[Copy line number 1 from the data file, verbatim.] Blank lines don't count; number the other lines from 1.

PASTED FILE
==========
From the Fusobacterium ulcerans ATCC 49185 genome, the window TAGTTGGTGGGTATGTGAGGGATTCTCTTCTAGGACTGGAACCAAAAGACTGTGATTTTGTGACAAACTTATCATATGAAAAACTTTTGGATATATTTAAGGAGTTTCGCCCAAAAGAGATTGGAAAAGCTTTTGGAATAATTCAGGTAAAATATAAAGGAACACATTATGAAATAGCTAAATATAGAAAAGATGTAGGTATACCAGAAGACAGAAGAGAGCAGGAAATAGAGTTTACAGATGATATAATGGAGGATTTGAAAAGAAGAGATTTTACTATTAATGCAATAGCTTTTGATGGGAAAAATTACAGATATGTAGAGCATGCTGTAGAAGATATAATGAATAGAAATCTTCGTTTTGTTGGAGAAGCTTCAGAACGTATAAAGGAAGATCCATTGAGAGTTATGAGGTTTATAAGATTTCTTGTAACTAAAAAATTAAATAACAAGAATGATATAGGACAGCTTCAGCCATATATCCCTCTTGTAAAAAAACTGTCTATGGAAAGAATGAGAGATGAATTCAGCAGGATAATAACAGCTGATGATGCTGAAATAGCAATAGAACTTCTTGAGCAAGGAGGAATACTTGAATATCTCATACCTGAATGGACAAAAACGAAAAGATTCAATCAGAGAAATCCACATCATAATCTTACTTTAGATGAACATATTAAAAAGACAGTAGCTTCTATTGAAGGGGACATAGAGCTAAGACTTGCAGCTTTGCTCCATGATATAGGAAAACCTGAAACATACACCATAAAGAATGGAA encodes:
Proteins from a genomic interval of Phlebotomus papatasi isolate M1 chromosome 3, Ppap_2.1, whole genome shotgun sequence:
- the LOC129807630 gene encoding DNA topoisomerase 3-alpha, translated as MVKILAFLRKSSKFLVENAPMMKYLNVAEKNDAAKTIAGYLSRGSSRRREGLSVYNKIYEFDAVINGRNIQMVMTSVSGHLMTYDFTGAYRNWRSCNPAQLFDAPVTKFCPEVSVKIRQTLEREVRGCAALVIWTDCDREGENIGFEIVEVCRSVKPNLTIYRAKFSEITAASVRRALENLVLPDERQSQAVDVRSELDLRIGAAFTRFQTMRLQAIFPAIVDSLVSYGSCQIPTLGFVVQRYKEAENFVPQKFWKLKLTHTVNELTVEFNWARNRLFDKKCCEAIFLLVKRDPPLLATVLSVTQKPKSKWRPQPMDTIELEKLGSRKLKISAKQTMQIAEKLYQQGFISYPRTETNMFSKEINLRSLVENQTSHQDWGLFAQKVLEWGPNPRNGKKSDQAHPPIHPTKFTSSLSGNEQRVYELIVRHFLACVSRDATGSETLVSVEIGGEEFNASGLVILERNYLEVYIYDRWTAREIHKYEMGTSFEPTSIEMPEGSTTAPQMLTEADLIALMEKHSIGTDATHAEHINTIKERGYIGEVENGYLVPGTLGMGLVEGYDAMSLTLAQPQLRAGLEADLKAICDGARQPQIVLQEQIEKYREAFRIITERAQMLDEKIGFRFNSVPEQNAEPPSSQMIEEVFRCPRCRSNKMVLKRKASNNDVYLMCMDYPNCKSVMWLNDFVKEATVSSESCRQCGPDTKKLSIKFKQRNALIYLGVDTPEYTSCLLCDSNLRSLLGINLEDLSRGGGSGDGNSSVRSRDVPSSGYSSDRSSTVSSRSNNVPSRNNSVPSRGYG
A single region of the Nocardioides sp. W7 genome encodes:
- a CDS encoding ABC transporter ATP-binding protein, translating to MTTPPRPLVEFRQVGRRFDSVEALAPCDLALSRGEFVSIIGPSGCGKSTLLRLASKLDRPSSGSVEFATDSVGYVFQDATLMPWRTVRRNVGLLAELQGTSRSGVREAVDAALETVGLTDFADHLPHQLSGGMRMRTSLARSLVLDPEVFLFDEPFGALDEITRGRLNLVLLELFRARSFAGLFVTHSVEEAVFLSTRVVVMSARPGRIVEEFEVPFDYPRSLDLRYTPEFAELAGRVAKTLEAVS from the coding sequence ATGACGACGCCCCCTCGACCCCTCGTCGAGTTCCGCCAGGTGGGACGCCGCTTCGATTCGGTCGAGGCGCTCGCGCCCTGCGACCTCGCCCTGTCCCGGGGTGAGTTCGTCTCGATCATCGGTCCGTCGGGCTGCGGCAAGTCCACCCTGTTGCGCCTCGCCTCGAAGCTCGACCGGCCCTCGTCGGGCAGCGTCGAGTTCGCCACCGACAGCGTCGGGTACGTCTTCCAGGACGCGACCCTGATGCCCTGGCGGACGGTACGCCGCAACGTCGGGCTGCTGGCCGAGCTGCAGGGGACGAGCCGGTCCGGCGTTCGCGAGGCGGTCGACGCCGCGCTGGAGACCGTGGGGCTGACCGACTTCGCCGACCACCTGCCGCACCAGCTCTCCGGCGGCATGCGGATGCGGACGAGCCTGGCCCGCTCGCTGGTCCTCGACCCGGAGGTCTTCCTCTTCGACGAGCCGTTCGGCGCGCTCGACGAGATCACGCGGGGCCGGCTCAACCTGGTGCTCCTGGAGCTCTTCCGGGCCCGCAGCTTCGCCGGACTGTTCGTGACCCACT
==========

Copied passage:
From the Fusobacterium ulcerans ATCC 49185 genome, the window TAGTTGGTGGGTATGTGAGGGATTCTCTTCTAGGACTGGAACCAAAAGACTGTGATTTTGTGACAAACTTATCATATGAAAAACTTTTGGATATATTTAAGGAGTTTCGCCCAAAAGAGATTGGAAAAGCTTTTGGAATAATTCAGGTAAAATATAAAGGAACACATTATGAAATAGCTAAATATAGAAAAGATGTAGGTATACCAGAAGACAGAAGAGAGCAGGAAATAGAGTTTACAGATGATATAATGGAGGATTTGAAAAGAAGAGATTTTACTATTAATGCAATAGCTTTTGATGGGAAAAATTACAGATATGTAGAGCATGCTGTAGAAGATATAATGAATAGAAATCTTCGTTTTGTTGGAGAAGCTTCAGAACGTATAAAGGAAGATCCATTGAGAGTTATGAGGTTTATAAGATTTCTTGTAACTAAAAAATTAAATAACAAGAATGATATAGGACAGCTTCAGCCATATATCCCTCTTGTAAAAAAACTGTCTATGGAAAGAATGAGAGATGAATTCAGCAGGATAATAACAGCTGATGATGCTGAAATAGCAATAGAACTTCTTGAGCAAGGAGGAATACTTGAATATCTCATACCTGAATGGACAAAAACGAAAAGATTCAATCAGAGAAATCCACATCATAATCTTACTTTAGATGAACATATTAAAAAGACAGTAGCTTCTATTGAAGGGGACATAGAGCTAAGACTTGCAGCTTTGCTCCATGATATAGGAAAACCTGAAACATACACCATAAAGAATGGAA encodes: